Lyon & Turnbull Ltd have been in the auction business since 1826 and are Scotland’s oldest firm of auctioneers with their headquarters based in Edinburgh.
Their auction departments offer a wide range of specialist sales from art, antiques, scientific instruments, jewellery, whisky and off course watches. In addition to their Edinburgh sales they also conduct sales in London. With today’s online bidding they also attract international buyers.
Sarah Fergusson is Head of Watches and joined Lyon & Turnbull in 2020 with a prior decade of auction experience in both watches and jewellery. She has a background in jewellery having studied gemmology at the Gemmological Institute of Great Britain. Along with a MA Hons, MLitt and MSc from the University of Glasgow she is also an experienced auctioneer. Sarah recently wrote a paper on the auction market titled ‘The Virtue of Auction Houses’. She describes herself as having a passion for vintage timepieces, in particular mid-20th century chronograph wristwatches.
MWM caught up with Sarah recently to hear her thoughts on watch auctions and watch collecting.
MWM: Your career in the auction world originally started in jewellery, how did the switch to specialise in watches come about, and what do you like most about watches?
SF: Around 2016 an unusual Omega Speedmaster came in for sale in my previous job. It caused quite a stir during viewings and pre-sale absentee bids were coming in at several times the estimate. I hadn’t handled too many Speedmasters by that point and was interested to find out that the red hour markers were really unusual; the consensus was that the dial was not supposed to have left the factory, and that it was a prototype or similar. It sold for nearly £50,000 including fees. Jewellery rarely exceeded estimates like that in my experience and it really opened my eyes to the world of watches and the excitement to be found.
MWM: What do you see as some of the key themes in watch auctions and watch collecting?
SF: Steel sports watches have soared in value over the last ten years. When I started in the business, you could buy a Submariner or similar for around £2,000, which seems silly now. The knowledge among collectors and dealers has increased hugely, many seek very specific things, with a list of criteria. Vintage and those watches over ten years old are now more sought after, especially if they are discontinued or there is a ‘waitlist’. Dress watches are usually harder to sell, even from the best brands.
MWM: What has been the most significant watch you have brought to auction at Lyon & Turnbull and what made it special?
SF: The Audemars Piguet, Royal Oak A-series (above) that we sold in March 2022 was a career highlight. It came from the son of the original owner who sold his father’s collection with us. It was estimated at £25,000-35,000 and sold for £85,000 (hammer price). It was great timing with this year being the 50th anniversary of the Royal Oak, and all of the interest in the designer Gérald Genta and his designs at the moment.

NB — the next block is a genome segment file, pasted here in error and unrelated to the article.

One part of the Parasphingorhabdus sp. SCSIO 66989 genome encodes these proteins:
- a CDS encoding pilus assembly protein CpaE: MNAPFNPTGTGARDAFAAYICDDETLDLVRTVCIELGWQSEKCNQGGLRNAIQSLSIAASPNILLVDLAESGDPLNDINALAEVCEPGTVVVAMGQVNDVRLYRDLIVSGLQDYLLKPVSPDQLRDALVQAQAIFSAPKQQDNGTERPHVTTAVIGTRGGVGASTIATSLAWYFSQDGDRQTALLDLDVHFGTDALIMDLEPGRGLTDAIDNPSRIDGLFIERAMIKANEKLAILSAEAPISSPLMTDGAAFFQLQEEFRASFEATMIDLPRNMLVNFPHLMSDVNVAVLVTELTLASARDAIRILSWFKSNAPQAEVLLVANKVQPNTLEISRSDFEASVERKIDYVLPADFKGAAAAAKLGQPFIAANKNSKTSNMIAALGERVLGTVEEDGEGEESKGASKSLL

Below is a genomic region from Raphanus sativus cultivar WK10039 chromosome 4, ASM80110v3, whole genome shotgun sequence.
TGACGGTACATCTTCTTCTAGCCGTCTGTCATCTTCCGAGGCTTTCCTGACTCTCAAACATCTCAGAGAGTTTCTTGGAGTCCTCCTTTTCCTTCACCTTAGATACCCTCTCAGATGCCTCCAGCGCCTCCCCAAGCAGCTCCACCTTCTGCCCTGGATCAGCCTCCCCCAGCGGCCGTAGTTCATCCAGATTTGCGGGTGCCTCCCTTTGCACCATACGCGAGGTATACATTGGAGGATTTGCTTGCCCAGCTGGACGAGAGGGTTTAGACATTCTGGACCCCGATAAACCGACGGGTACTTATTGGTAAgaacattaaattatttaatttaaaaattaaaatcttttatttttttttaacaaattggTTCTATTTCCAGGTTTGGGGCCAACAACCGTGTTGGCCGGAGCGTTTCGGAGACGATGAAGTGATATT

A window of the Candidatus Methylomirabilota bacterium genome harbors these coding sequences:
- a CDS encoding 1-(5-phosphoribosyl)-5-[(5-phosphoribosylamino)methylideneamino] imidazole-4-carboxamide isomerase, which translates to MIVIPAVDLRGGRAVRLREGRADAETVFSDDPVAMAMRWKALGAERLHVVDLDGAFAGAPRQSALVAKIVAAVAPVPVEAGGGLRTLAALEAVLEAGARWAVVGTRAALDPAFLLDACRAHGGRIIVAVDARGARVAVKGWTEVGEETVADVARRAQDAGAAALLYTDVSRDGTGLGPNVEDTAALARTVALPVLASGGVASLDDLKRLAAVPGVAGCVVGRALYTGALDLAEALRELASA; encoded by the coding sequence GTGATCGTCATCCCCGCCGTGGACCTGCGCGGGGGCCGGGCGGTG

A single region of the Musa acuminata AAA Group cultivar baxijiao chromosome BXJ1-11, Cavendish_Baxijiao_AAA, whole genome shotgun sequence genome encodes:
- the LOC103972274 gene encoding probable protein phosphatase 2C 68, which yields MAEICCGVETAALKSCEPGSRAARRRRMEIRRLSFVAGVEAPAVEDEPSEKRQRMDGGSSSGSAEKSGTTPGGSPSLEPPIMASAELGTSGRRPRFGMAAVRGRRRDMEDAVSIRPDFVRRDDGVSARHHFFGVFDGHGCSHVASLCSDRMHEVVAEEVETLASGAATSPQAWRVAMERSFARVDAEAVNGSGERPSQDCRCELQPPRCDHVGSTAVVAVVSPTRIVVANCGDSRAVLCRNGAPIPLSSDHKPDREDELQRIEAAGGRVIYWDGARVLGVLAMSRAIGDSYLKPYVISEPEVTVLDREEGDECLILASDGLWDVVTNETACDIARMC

MWM: If you had to choose a watch you have auctioned in the past 12 months as a particular favourite, what would it be?
SF: It would have to be the Royal Oak. There was such a lot of interest in it internationally. We took it to a preview event in London and it was great to see clients so excited about it. The history of these watches is really what makes them so interesting. It was good to be able to write a feature for our site that really put the watch into context. The vendor’s father was a recreational pilot who really loved his watches. He also owned a Heuer Autavia (above), which was another favourite of mine.
MWM: How often do you have watch auctions and where are these held?
SF: We hold two watches auctions in Edinburgh, June and December, and two in London, October and April.
MWM: For new watch enthusiasts looking to start a collection there is now a wealth of information available about watches particularly online. Do you think, however, there are some core principles to consider when starting a watch collection?
SF: The best advice is go for what you like, don’t put ideas of investing ahead of that. Also, ask advice from as many people as you can and always handle a watch before you buy it, if possible. Consider its’ ‘fitness for purpose’ too, if you plan to wear it daily, consider if it will withstand that. I love vintage pieces, but some aren’t resilient enough for frequent wear. Remember that they require care, especially if they are mechanical, including servicing and so on.
For further information please visit Lyon & Turnbull
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